Maddloverocks– The Concept of Kindness and Remembrance

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Photo by Wil Stewart on Unsplash

There’s this painted rock sitting on my bookshelf, ready to be placed somewhere here in San Luis Obispo: a beautiful rock, in a beautiful place, to remember kindness and love in a beautiful girl. I just have to figure out where to put it.

For those of you who don’t know the concept behind the title of this post, it’s idea of “kindness rocks.” To commemorate the life of Madeline Elliott who has somehow been gone a week and a year now, I still can’t believe it, and these rocks have been spread not only throughout the country but across the globe for people to find— all of this done with the #maddloverocks and Maddie in mind.

Because who doesn’t need a little extra kindness every day. So let’s talk about that.

Two days ago was World Mental Health Day and yesterday was National Coming Out Day, both large ideas within people’s identities that can either hold them back or give them the wings they need to fly. As long as they take care of themselves. Whether you identify with one day, both, or neither, I think you should keep in mind that they each should matter to you. 

Here’s why:

It’s about how you treat and see and love yourself as you are. That’s it, that’s what these days come down to. While yes, we shouldn’t just save one day a year to remember these things, I think it is just as important to have one day where people can come together about something and celebrate it or support it together. Kind of like these kindness rocks.

Sometimes it helps just to have a tangible representation of your worth, that you deserve a little kindness today. These rocks, some with beautiful designs or simply a handwritten word, are there to spread positivity and light in a place where sometimes it can be hard to see.

I know I tend to forget that even as college students, everyone is going through their own things and figuring it all out for themselves. Once we leave this college bubble, out into the real world, it’s amazing to think about the amount of people we’ll have in our lives. Even now I look around campus and realize how many connections I’ve truly made— maybe not so far as friends, but connections nonetheless. And those make a difference.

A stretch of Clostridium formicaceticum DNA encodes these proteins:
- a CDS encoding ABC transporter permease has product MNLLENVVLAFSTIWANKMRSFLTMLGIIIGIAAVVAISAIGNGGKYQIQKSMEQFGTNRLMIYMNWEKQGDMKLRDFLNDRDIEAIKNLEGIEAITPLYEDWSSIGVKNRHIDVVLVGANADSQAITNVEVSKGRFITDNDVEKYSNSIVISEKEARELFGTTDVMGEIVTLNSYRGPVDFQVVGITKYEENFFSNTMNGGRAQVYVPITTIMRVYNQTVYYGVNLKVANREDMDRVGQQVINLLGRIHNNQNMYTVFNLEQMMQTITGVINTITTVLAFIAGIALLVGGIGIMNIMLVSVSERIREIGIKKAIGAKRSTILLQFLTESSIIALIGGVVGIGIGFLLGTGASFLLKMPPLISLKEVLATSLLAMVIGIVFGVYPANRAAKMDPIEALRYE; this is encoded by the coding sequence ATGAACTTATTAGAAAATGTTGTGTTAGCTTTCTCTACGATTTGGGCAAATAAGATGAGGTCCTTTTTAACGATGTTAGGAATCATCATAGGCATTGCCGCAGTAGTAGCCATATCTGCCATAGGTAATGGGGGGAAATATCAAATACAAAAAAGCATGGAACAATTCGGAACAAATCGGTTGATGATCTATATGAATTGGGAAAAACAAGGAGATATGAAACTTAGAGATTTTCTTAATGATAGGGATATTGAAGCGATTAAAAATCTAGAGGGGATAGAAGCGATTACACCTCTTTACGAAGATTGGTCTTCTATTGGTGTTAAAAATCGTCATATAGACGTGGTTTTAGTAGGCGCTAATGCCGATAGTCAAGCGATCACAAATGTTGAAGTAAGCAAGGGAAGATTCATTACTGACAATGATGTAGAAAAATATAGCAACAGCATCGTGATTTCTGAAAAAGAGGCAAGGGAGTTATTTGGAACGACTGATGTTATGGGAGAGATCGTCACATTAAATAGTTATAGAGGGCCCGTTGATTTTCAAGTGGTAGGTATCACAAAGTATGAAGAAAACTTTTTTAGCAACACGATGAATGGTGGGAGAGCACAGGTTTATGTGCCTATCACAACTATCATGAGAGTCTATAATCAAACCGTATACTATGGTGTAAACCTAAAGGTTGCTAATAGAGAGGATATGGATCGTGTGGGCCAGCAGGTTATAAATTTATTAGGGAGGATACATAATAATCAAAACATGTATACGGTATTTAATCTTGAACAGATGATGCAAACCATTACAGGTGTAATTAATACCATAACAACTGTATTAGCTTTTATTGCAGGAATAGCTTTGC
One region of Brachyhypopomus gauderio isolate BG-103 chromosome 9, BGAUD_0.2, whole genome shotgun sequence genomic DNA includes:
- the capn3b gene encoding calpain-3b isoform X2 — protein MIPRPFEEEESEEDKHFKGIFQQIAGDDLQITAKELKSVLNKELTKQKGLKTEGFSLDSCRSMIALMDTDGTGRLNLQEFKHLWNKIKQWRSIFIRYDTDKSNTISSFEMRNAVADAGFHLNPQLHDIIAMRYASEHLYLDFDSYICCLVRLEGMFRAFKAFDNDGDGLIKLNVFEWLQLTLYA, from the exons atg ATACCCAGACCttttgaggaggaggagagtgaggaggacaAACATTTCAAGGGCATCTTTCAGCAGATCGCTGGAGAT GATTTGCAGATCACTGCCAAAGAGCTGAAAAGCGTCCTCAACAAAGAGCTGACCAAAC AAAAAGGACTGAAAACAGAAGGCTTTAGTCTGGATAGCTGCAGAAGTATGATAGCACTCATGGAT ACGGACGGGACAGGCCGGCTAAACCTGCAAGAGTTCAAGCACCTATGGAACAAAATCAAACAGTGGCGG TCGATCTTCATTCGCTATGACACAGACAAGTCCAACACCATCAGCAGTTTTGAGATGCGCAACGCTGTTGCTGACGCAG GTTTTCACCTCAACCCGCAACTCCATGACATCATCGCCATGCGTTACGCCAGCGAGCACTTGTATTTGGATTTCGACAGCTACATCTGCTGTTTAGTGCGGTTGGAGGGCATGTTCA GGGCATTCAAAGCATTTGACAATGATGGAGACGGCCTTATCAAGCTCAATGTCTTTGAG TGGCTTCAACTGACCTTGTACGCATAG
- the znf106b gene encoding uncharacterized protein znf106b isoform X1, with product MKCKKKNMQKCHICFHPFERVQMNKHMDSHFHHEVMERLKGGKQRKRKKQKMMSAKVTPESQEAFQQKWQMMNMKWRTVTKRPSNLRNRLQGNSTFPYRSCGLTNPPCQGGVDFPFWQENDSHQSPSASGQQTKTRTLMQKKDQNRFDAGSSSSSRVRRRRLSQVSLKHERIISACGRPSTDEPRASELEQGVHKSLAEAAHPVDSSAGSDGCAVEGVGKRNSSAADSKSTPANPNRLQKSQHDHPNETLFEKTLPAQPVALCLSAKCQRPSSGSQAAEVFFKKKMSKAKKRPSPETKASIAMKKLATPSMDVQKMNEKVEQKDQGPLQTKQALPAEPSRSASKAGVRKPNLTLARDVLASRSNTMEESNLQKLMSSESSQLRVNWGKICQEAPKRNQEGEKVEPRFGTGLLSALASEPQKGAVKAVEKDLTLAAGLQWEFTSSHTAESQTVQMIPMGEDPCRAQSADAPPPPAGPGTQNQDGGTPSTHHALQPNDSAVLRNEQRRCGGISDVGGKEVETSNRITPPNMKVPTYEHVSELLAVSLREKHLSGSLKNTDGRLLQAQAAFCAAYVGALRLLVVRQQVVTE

Because there are days when I catch myself thinking about these connections and realize that the more I make, the more people I have to lose.

It makes me hesitate. I mean, I love loving people, don’t get me wrong. The issue here isn’t the people, it’s simply risking losing those people. This past year has reminded me how easily that can happen. After all, we are still little mortal human beings in a very large world.

So why spend any of the time we have doing anything but being kind, and loving, and hopeful, and ready to live in a way that’s worth it?

 

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Photo by Suresh Kumar on Unsplash

To me, that’s part of what these kindness rocks are. When I place mine, I hope someone finds it who needs it, and I hope they pass it along. Young, “old” (whatever that means), happy, sad, struggling, thriving… Anyone who finds it deserves what it means to them and owes it to themselves to pass it on. Because I’m sure there’s someone else who could use it too.

So as you go into your weekend, I hope you remember that this world around you needs your kindness and the good you have to offer. Whether you’re working or taking classes, or serving in the military, or prepping for something new, you are where you need to be. We all are. And I hope this is a reminder that you deserve a little kindness today; this last photo is just for you, for I know someone in your life who means it. 

So pass it on. And keep spreading the kindness.

For Maddie Elliott

Yesterday I wrote a blog post on the fragility of our human lives, the time limits on all of us that we simply cannot see. I know that I wrote it yesterday, yet I had no idea I was actually writing about one of the most beautiful souls kristina-m-m-158842I have ever known. I was yet to realize a wonderful friend and kind heart had just been lost.

This is for Madeline Elliott.